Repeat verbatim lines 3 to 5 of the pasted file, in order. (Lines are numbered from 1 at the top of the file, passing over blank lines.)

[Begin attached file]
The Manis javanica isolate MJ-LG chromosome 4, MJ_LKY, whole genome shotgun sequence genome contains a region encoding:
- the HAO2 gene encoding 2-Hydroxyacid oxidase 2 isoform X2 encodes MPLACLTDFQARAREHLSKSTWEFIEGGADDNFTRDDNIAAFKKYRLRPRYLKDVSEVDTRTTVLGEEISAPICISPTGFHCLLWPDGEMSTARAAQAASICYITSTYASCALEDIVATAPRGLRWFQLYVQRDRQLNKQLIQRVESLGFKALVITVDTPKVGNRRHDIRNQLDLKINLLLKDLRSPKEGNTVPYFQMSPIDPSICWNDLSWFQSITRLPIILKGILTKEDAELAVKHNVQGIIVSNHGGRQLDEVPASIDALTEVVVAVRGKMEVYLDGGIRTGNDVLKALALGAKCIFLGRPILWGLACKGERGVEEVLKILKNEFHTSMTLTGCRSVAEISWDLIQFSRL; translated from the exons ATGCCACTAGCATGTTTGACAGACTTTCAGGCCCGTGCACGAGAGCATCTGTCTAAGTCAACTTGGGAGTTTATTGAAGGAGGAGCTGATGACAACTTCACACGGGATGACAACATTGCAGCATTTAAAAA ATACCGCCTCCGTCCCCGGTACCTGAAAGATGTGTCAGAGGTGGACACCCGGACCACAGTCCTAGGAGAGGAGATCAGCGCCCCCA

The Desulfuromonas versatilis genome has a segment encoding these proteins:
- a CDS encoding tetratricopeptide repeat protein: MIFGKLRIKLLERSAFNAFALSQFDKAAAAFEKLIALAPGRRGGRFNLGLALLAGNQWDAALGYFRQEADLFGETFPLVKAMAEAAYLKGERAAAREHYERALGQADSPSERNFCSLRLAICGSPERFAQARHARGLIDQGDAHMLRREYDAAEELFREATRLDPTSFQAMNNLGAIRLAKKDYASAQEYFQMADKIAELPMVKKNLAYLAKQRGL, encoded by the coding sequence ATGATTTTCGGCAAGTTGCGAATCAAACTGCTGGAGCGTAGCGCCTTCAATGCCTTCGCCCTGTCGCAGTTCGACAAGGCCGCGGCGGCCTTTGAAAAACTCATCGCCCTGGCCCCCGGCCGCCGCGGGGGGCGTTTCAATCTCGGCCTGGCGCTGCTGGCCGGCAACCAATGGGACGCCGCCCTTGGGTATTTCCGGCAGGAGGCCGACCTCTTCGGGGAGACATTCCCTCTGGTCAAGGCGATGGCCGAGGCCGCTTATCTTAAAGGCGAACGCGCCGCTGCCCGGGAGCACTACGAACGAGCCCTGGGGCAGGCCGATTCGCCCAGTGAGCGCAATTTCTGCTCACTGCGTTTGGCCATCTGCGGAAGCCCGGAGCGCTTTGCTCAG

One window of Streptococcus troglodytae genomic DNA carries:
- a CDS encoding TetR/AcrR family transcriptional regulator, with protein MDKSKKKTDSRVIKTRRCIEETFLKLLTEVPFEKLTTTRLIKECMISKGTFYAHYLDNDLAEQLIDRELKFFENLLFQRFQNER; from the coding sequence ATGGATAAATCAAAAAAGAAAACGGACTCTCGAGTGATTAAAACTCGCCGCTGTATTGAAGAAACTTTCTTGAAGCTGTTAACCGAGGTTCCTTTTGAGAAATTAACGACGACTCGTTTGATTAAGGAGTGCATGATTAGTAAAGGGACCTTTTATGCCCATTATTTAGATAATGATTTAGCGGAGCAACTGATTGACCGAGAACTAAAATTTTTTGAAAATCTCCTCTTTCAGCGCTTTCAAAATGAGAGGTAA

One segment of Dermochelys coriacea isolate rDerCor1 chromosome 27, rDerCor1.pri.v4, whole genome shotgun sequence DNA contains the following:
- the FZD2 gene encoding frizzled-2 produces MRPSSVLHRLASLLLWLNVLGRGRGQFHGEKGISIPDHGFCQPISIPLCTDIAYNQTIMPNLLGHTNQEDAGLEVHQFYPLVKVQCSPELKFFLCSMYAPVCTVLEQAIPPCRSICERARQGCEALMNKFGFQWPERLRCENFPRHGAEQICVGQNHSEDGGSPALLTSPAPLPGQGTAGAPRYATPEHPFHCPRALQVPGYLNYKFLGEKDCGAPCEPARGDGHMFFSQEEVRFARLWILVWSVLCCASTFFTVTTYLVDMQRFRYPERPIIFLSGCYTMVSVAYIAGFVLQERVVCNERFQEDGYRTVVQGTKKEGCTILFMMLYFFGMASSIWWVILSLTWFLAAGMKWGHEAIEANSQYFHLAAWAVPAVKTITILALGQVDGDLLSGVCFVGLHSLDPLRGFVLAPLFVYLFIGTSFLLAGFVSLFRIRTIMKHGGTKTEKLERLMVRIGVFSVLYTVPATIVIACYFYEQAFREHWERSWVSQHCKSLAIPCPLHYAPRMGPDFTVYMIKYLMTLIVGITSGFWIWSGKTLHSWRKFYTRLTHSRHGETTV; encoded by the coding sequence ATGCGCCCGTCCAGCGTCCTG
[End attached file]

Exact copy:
The Desulfuromonas versatilis genome has a segment encoding these proteins:
- a CDS encoding tetratricopeptide repeat protein: MIFGKLRIKLLERSAFNAFALSQFDKAAAAFEKLIALAPGRRGGRFNLGLALLAGNQWDAALGYFRQEADLFGETFPLVKAMAEAAYLKGERAAAREHYERALGQADSPSERNFCSLRLAICGSPERFAQARHARGLIDQGDAHMLRREYDAAEELFREATRLDPTSFQAMNNLGAIRLAKKDYASAQEYFQMADKIAELPMVKKNLAYLAKQRGL, encoded by the coding sequence ATGATTTTCGGCAAGTTGCGAATCAAACTGCTGGAGCGTAGCGCCTTCAATGCCTTCGCCCTGTCGCAGTTCGACAAGGCCGCGGCGGCCTTTGAAAAACTCATCGCCCTGGCCCCCGGCCGCCGCGGGGGGCGTTTCAATCTCGGCCTGGCGCTGCTGGCCGGCAACCAATGGGACGCCGCCCTTGGGTATTTCCGGCAGGAGGCCGACCTCTTCGGGGAGACATTCCCTCTGGTCAAGGCGATGGCCGAGGCCGCTTATCTTAAAGGCGAACGCGCCGCTGCCCGGGAGCACTACGAACGAGCCCTGGGGCAGGCCGATTCGCCCAGTGAGCGCAATTTCTGCTCACTGCGTTTGGCCATCTGCGGAAGCCCGGAGCGCTTTGCTCAG

One window of Streptococcus troglodytae genomic DNA carries: